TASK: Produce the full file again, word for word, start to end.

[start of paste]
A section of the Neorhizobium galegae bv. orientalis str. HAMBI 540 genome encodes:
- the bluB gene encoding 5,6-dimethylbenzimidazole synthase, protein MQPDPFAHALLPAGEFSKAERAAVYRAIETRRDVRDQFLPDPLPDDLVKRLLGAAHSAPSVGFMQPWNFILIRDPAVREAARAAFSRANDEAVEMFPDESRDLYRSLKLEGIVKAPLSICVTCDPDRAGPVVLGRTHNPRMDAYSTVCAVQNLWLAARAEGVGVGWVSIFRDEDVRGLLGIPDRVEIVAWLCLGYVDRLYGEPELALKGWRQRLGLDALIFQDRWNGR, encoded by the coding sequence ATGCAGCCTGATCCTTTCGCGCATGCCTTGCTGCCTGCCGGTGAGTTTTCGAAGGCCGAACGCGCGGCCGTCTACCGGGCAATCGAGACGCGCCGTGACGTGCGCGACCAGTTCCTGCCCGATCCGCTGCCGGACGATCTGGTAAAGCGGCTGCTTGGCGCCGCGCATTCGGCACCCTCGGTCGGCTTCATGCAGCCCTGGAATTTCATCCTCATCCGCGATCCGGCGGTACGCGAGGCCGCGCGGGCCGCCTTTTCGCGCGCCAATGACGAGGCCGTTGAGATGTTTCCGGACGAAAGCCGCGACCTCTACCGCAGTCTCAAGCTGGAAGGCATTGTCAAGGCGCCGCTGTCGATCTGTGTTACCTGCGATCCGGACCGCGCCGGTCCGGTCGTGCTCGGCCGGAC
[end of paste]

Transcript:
A section of the Neorhizobium galegae bv. orientalis str. HAMBI 540 genome encodes:
- the bluB gene encoding 5,6-dimethylbenzimidazole synthase, protein MQPDPFAHALLPAGEFSKAERAAVYRAIETRRDVRDQFLPDPLPDDLVKRLLGAAHSAPSVGFMQPWNFILIRDPAVREAARAAFSRANDEAVEMFPDESRDLYRSLKLEGIVKAPLSICVTCDPDRAGPVVLGRTHNPRMDAYSTVCAVQNLWLAARAEGVGVGWVSIFRDEDVRGLLGIPDRVEIVAWLCLGYVDRLYGEPELALKGWRQRLGLDALIFQDRWNGR, encoded by the coding sequence ATGCAGCCTGATCCTTTCGCGCATGCCTTGCTGCCTGCCGGTGAGTTTTCGAAGGCCGAACGCGCGGCCGTCTACCGGGCAATCGAGACGCGCCGTGACGTGCGCGACCAGTTCCTGCCCGATCCGCTGCCGGACGATCTGGTAAAGCGGCTGCTTGGCGCCGCGCATTCGGCACCCTCGGTCGGCTTCATGCAGCCCTGGAATTTCATCCTCATCCGCGATCCGGCGGTACGCGAGGCCGCGCGGGCCGCCTTTTCGCGCGCCAATGACGAGGCCGTTGAGATGTTTCCGGACGAAAGCCGCGACCTCTACCGCAGTCTCAAGCTGGAAGGCATTGTCAAGGCGCCGCTGTCGATCTGTGTTACCTGCGATCCGGACCGCGCCGGTCCGGTCGTGCTCGGCCGGAC